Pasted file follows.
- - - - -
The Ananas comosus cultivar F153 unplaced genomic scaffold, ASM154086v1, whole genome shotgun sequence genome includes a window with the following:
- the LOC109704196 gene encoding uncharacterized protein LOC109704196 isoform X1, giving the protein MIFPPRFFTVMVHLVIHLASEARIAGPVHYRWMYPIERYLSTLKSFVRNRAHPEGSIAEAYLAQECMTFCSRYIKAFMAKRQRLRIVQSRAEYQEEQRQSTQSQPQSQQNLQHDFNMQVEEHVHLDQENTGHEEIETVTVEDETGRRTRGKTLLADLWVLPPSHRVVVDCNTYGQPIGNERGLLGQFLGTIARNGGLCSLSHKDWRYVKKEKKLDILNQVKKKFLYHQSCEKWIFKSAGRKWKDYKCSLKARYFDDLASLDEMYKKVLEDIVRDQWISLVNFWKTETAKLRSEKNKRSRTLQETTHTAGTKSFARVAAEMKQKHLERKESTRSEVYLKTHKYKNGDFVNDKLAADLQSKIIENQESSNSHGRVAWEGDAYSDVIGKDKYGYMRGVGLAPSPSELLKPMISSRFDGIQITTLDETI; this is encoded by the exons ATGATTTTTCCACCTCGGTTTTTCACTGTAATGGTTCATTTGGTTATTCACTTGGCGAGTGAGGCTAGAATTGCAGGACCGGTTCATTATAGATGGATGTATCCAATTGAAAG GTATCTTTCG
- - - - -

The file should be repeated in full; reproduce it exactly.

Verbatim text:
The Ananas comosus cultivar F153 unplaced genomic scaffold, ASM154086v1, whole genome shotgun sequence genome includes a window with the following:
- the LOC109704196 gene encoding uncharacterized protein LOC109704196 isoform X1, giving the protein MIFPPRFFTVMVHLVIHLASEARIAGPVHYRWMYPIERYLSTLKSFVRNRAHPEGSIAEAYLAQECMTFCSRYIKAFMAKRQRLRIVQSRAEYQEEQRQSTQSQPQSQQNLQHDFNMQVEEHVHLDQENTGHEEIETVTVEDETGRRTRGKTLLADLWVLPPSHRVVVDCNTYGQPIGNERGLLGQFLGTIARNGGLCSLSHKDWRYVKKEKKLDILNQVKKKFLYHQSCEKWIFKSAGRKWKDYKCSLKARYFDDLASLDEMYKKVLEDIVRDQWISLVNFWKTETAKLRSEKNKRSRTLQETTHTAGTKSFARVAAEMKQKHLERKESTRSEVYLKTHKYKNGDFVNDKLAADLQSKIIENQESSNSHGRVAWEGDAYSDVIGKDKYGYMRGVGLAPSPSELLKPMISSRFDGIQITTLDETI; this is encoded by the exons ATGATTTTTCCACCTCGGTTTTTCACTGTAATGGTTCATTTGGTTATTCACTTGGCGAGTGAGGCTAGAATTGCAGGACCGGTTCATTATAGATGGATGTATCCAATTGAAAG GTATCTTTCG